By around 1938 New Britain had perfected a new reversible ratchet mechanism and began supplying ratchets using the new design in all three drive sizes. Using this background information, we can estimate the production dates for the early ratchets in the next few figures as 1935-1938.


Early Craftsman "BE" 3/8-Drive Lever-Shift Reversible Ratchet

The next two figures show the later stages in the development of the Craftsman "BE" reversible ratchets.

[Early Craftsman BE 3/8-Drive Lever-Shift Reversible Ratchet]
Fig. 21A. Early Craftsman "BE" 3/8-Drive Lever-Shift Reversible Ratchet, with Insets for Reverse and Side View, ca. 1936-1937.

Fig. 21A shows an early Craftsman "BE" 3/8-drive reversible ratchet with a shift lever, stamped with the Craftsman underline logo and "BE" code on both cover plates. The shank is marked with "Made in U.S.A." forged into one side, with "Forged" on the reverse.

The overall length is 6.6 inches, and the finish is chrome plating, with some losses due to wear.

This ratchet represents another transitional stage in the development of the Craftsman "BE" ratchets, previously unknown before this example was found. When compared to the previous example, the forged body has a wider shank with depressed panels, a design change to allow room for the shift lever. The cover plates are now secured with screws so that the ratchet can be disassembled for cleaning or repair.

The shift lever is stamped from sheet metal and pivots around the back cover screw. The lever is held in the selected position by an embossed dimple fitting into the depressions in the forged handle, and the opposite end of the lever selectively deactivates one of the ratchet pawls.

[Early Craftsman BE 3/8-Drive Lever-Shift Reversible Ratchet]
Fig. 21B. Early Craftsman "BE" 3/8-Drive Lever-Shift Reversible Ratchet, with Insets for Reverse and Side View, ca. 1937-1938.

Fig. 21B shows a slightly later Craftsman "BE" 3/8-drive reversible ratchet with a shift lever, stamped with the Craftsman underline logo and "BE" code on both cover plates. The shank is marked with "Made in U.S.A." forged into one side, with "Forged" on the reverse.

The overall length is 6.6 inches, and the finish is chrome plating, with some losses due to wear.

This ratchet is very similar to the previous figure and the comments for that tool apply here as well. Note that the sides of this example have been smoothly ground to remove the ridge from the forging operation, a detail found on the later Craftsman "BE" ratchets. Thus we have estimated the production date for this example to be slightly later than the previous figure.


1/4-Drive Tools


Craftsman "BE" 1/4-Drive Open-Style Reversible Ratchet

In some early "BE" socket sets the 1/4-drive and 3/8-drive tools shared a common ratchet by means of a 1/4 to 3/8 drive adapter. This would have helped keep the cost lower, but in later years the "BE" line included separate ratchets for each drive size. The ratchet design for the 1/4-drive size was an open-style reversible ratchet with riveted construction, instead of the forged-body construction used previously for both 1/4 and 3/8-drive. This next figure shows an example.

[Early Craftsman BE 1/4-Drive Open-Style Reversible Ratchet]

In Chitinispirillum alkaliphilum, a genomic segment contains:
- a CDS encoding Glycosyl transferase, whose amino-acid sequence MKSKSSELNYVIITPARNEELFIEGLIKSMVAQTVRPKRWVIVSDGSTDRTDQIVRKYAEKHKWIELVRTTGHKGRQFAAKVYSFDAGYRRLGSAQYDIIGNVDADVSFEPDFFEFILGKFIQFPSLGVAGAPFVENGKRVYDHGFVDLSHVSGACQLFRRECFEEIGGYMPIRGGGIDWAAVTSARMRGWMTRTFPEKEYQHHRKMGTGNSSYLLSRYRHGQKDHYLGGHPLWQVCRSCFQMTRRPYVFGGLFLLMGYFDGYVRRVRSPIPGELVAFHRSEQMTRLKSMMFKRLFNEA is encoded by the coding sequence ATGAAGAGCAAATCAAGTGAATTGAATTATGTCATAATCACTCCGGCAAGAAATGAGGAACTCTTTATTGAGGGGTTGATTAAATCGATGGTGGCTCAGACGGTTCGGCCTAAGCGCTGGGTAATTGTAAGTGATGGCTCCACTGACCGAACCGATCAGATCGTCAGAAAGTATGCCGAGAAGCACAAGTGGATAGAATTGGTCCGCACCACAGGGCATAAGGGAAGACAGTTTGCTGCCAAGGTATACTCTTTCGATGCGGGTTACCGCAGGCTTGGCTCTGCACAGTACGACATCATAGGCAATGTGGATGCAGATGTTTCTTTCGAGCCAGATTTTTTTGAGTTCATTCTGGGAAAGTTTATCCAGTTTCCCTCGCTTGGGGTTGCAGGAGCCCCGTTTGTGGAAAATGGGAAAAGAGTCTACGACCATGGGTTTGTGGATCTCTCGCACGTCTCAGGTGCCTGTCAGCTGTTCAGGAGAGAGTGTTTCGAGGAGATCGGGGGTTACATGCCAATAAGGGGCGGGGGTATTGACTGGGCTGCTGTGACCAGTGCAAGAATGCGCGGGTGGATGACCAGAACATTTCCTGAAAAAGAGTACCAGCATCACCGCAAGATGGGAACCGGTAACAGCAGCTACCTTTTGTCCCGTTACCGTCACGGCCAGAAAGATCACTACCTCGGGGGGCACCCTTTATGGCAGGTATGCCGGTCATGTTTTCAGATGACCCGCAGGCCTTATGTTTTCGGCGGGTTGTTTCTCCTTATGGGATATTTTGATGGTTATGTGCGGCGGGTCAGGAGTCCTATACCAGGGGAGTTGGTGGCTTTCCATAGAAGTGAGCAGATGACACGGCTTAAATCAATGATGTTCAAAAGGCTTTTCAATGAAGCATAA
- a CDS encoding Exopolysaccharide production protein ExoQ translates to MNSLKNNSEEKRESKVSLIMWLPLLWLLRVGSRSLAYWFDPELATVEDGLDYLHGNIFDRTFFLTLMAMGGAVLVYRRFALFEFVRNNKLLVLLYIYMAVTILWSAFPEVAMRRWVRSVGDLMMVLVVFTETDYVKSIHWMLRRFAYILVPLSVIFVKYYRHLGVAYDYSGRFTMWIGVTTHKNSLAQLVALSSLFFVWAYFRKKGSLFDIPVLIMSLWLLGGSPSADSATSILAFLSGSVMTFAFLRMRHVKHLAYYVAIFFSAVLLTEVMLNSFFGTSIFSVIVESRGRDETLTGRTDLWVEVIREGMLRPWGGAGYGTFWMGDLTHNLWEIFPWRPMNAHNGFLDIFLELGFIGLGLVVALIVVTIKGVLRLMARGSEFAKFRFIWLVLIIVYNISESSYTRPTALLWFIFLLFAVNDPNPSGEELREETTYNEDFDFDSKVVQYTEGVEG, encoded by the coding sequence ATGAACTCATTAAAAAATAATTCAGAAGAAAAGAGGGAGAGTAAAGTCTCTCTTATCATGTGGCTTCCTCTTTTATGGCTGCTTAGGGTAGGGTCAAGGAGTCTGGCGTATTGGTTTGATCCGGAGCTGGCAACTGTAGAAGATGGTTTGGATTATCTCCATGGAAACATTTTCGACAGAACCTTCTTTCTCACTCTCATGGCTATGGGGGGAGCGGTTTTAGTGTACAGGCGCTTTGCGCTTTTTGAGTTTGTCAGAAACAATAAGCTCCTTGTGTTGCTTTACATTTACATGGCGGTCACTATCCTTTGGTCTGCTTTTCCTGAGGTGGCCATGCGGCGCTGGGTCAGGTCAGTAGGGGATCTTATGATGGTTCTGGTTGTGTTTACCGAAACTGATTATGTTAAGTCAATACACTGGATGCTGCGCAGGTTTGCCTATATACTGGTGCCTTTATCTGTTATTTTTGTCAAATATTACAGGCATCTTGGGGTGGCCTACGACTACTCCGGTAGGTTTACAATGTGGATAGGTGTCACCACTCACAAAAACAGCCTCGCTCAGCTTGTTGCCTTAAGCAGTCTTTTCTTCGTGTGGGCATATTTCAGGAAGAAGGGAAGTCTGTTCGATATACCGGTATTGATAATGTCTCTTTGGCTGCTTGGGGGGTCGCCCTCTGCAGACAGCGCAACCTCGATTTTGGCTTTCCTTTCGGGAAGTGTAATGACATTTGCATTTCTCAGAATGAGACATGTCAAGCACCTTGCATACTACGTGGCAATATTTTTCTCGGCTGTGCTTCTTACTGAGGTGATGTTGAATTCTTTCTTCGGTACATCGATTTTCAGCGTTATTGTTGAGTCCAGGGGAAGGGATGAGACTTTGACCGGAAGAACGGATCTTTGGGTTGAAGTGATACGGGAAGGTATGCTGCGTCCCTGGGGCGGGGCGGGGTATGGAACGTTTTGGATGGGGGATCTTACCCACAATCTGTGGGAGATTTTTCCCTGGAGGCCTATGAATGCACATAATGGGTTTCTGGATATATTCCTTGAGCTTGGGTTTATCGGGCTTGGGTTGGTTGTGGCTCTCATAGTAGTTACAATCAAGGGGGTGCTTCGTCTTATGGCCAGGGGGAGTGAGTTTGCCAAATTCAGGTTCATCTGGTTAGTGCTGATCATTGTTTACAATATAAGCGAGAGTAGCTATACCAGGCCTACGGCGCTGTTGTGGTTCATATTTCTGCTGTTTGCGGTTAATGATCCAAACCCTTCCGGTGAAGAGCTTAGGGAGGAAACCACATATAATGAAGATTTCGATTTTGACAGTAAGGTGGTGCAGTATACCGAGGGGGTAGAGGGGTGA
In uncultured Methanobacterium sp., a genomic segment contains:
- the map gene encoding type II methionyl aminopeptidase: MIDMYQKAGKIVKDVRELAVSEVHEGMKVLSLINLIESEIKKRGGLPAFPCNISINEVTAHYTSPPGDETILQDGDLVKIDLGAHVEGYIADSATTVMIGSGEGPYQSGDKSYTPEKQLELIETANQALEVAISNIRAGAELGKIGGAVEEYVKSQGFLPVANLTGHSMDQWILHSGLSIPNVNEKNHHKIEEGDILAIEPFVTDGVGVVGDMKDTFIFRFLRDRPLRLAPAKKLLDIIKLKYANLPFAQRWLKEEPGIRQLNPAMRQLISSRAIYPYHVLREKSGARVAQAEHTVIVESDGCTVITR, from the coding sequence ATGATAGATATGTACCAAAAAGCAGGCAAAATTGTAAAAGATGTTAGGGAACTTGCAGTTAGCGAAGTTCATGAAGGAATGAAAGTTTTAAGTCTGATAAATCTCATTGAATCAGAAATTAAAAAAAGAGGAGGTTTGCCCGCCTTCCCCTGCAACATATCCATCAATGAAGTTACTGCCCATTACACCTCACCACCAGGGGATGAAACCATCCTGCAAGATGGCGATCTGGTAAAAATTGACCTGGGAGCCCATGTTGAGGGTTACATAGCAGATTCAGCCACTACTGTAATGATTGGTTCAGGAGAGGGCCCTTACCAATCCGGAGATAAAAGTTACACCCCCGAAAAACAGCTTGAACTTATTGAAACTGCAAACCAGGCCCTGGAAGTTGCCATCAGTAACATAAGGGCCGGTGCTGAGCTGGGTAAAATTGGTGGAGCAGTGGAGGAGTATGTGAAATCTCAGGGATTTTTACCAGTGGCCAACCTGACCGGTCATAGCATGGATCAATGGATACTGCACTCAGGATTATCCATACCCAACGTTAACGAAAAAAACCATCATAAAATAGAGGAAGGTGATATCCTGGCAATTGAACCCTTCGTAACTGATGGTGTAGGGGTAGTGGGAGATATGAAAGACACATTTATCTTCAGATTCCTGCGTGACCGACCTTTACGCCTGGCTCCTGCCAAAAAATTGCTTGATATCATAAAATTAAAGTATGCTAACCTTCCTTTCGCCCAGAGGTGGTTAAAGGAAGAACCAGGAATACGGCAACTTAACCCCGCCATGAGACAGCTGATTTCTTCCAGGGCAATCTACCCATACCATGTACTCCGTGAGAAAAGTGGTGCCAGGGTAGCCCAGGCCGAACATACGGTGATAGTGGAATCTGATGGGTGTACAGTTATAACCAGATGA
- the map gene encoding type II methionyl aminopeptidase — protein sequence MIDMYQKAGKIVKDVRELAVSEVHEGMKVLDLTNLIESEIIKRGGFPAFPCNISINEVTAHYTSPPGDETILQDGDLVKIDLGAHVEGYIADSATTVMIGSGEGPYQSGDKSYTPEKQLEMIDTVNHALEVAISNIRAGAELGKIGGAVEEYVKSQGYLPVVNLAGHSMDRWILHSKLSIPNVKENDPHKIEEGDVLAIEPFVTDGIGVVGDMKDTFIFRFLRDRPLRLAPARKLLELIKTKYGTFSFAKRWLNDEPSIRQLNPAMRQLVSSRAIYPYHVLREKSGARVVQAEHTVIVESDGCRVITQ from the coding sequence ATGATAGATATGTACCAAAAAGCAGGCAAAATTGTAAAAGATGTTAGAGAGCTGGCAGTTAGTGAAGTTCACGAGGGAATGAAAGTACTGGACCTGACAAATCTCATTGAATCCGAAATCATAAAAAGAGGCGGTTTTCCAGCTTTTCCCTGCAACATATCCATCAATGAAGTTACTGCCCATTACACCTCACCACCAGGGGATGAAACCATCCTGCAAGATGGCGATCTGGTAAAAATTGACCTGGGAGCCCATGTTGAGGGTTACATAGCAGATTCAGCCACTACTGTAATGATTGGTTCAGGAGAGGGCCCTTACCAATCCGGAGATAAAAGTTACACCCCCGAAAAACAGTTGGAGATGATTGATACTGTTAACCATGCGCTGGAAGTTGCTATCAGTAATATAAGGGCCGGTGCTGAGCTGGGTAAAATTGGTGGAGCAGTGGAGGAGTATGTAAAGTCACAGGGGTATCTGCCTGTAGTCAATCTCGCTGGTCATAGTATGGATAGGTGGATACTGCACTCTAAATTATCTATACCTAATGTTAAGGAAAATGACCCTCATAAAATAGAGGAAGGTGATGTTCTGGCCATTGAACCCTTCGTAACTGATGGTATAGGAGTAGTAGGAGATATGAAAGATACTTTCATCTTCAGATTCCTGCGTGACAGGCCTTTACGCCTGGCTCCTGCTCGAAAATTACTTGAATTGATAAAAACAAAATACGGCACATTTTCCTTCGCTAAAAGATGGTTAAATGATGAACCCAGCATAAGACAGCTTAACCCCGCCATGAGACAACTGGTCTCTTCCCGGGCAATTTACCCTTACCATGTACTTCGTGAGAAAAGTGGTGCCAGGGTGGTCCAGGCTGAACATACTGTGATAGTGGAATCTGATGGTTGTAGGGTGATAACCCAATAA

Fig. 22. Craftsman "BE" 1/4-Drive Open-Style Reversible Ratchet, with Inset for Side View, ca. Mid to Late 1930s.

Fig. 22 shows a Craftsman "BE" 1/4-drive open-style reversible ratchet, stamped with the Craftsman underline logo and a "BE" code on the top cover plate.

The overall length is 5.2 inches, and the finish is chrome plating.

The ratchet is reversible by rotating the pawl to work on the other side, and the side edges of the pawl are serrated to provide a grip (see top inset). The pawl bias is maintained by a spring-loaded ball carried in the pawl itself, rather than in the handle shaft.

The 1/4-drive open-style ratchet is notable for being was one of the few examples (or possibly the only example) of "BE" or H-Circle tools without a known counterpart in the other New Britain tool brands. The open-style design was probably cheaper to manufacture and was likely included in the Craftsman line to meet cost requirements.


Craftsman [6113] "BE" 1/4-Drive Midget Socket Set

This next figure shows an example of the 1/4-drive "Midget" socket set in the "BE" series.

[Craftsman BE 1/4-Drive Midget Socket Set]
Fig. 23. Craftsman "BE" 1/4-Drive Midget Socket Set, with Inset for Top View, ca. Mid to Late 1930s.

Fig. 23 shows a Craftsman [6113] "BE" 1/4-drive "Midget" socket set in a distinctive metal holder, consisting of a flex handle, cross-bar, and nine sockets.

The sockets in the set have a mix of double-hex, hex, and double-square service openings. The sizes and types are, from left to right, 7/16 (double-hex), 3/8 (double-hex), 5/16 (double-square), 11/32 (double-hex), 5/16 (double-hex), 9/32 (hex), 1/4 (double-square), 1/4 (hex), and 7/32 (hex).

The sockets are all stamped with the Craftsman underline logo and fractional size, with some of the fractions written with a dash (e.g. 7-16) and some with a slash (e.g. 3/8). The finish is chrome plating.

The distinctive metal holder has three tabs at the top with thumbscrews to secure the flex handle and cross-bar. The holder has a black crackle finish, now worn away in many areas. The dimensions are 5.5 inches wide by 0.9 inches deep by 2.2 inches high.

Although not marked with a patent notice, the holder is covered by patent #2,030,138, filed by W.F. Costello in 1935 and issued in 1936, with assignment to the New Britain Machine Company.

This socket set is functionally similar to the earlier Craftsman "Midget" sets offered in the C-Series and Craftsman Vanadium lines. Examples of these earlier sets can be seen as the Craftsman C-Series "Midget" Socket Set and Craftsman Vanadium "Midget" Socket Set.